Danielle DiMartino Booth | Banks Have Powell’s Number Now

Danielle DiMartino Booth | Banks Have Powell’s Number Now By Albert Lu for Sprott Media

President Trump wants the Federal Reserve to lower interest rates further. But Federal Reserve Chairman Jerome Powell sees little reason to do so.

In his message to Congress on Wednesday, Powell insisted that politics play “absolutely no role” in the committee’s decisions, adding that favorable economic conditions make further rate cuts unnecessary in the near term. In response to Trump’s call for negative interest rates, similar to those in Japan and Europe, the chairman explained his view that negative interest rates “would certainly not be appropriate in the current environment.”

Indeed, there are reasons for optimism. The U.S. economy added 128,000 jobs in October and both unemployment and consumer inflation appear to be holding at healthy levels. Furthermore, both the Dow and S&P 500 closed at record highs on Wednesday. All this despite a synchronous slowdown of the global economy and uncertainty over U.S.-China trade relations.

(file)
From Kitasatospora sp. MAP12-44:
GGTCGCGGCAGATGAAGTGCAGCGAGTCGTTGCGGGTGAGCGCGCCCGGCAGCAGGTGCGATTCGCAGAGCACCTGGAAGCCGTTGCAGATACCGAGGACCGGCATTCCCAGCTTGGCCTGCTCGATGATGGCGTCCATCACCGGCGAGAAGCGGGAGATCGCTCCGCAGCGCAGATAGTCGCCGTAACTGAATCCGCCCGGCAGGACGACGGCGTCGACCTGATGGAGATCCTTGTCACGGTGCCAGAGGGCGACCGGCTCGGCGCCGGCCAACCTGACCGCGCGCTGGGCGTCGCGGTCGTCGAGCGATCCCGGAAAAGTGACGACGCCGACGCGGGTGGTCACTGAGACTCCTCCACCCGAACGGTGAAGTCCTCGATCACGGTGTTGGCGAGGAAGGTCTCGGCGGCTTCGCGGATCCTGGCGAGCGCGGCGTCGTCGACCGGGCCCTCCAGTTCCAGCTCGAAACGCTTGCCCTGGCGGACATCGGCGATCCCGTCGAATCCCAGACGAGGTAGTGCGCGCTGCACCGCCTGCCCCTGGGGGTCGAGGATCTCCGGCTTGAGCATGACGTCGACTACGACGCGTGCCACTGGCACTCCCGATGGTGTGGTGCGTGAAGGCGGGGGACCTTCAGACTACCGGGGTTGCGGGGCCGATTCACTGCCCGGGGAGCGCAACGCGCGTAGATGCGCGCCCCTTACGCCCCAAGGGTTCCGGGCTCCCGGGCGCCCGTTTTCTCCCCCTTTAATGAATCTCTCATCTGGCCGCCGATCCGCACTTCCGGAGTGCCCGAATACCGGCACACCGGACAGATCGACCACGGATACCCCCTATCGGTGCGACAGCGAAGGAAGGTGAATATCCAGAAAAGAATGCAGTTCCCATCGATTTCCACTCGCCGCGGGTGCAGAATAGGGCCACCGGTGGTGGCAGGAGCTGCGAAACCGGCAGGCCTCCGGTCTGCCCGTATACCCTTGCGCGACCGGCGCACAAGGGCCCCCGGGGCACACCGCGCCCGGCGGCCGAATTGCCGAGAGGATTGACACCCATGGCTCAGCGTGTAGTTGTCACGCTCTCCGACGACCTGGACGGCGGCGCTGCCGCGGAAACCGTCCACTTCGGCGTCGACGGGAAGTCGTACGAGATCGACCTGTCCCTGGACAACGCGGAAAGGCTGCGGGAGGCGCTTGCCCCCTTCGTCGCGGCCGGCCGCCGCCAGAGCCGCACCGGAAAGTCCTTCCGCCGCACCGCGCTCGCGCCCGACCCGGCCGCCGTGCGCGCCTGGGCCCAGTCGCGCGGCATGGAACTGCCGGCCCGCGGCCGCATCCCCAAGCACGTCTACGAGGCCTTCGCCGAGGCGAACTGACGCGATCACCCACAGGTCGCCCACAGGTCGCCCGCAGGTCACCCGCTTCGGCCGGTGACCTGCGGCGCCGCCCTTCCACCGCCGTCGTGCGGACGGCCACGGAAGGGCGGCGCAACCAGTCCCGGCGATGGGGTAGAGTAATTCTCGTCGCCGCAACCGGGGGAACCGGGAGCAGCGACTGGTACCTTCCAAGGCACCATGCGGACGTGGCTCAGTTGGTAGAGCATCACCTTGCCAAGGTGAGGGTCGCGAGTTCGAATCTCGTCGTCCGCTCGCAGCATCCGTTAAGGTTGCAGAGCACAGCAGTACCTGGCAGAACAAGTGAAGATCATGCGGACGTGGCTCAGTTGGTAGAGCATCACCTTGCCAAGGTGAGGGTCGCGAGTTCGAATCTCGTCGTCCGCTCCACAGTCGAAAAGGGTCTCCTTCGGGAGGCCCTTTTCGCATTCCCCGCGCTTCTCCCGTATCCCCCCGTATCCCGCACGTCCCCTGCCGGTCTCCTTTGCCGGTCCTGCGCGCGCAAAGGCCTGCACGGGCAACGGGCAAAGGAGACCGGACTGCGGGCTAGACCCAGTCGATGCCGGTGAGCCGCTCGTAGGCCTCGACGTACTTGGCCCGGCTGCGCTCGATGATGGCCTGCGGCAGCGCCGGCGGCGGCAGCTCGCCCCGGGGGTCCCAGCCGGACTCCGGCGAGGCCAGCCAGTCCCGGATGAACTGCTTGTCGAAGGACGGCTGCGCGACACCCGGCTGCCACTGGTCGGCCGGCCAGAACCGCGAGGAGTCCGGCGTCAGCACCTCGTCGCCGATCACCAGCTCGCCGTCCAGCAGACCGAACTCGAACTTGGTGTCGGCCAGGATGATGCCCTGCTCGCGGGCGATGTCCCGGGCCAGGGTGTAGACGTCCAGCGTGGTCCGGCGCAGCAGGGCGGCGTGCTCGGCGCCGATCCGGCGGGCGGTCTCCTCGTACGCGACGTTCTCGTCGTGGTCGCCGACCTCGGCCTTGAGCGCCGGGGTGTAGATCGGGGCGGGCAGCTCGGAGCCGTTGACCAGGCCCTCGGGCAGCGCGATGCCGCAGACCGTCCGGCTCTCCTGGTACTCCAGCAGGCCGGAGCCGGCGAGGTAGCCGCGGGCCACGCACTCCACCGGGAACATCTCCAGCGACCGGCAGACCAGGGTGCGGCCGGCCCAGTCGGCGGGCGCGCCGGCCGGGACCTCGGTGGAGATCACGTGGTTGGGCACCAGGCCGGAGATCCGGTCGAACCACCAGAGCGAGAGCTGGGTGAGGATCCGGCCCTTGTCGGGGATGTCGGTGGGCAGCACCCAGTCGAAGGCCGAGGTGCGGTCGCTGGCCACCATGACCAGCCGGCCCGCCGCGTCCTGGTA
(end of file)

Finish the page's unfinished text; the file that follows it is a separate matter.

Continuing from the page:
According to Danielle DiMartino Booth, CEO of Quill Intelligence, an abundance of evidence, including a slowing U.S. auto sector, points to a slowing economy. More importantly, concerns over bank liquidity appear to have the Fed backed into a corner.

“The Fed is back-pedaling … and we’re blowing up the balance sheet,” she said in reference to the Fed’s temporary operations in the overnight lending market.

The bond purchase operations, which some have criticized, came in response to a liquidity crunch in September that briefly pushed the overnight lending rate from 2% to 10%. The Sept. 17 incident was the first time the Fed interfered in the overnight market since the financial crisis. Banks short on cash typically access the repurchase agreement (or ‘repo’) market to cover their obligations each night. Spiking overnight rates can indicate stress in the banking system.

The Fed’s repo operations and subsequent T-bill purchases have prompted comparisons to the notorious quantitative easing program which, over three rounds spanning roughly six years, saw the Fed increase its balance sheet by $4.5 trillion. While the programs are not identical, particularly in the duration of the targeted assets, the similarities are hard to ignore.

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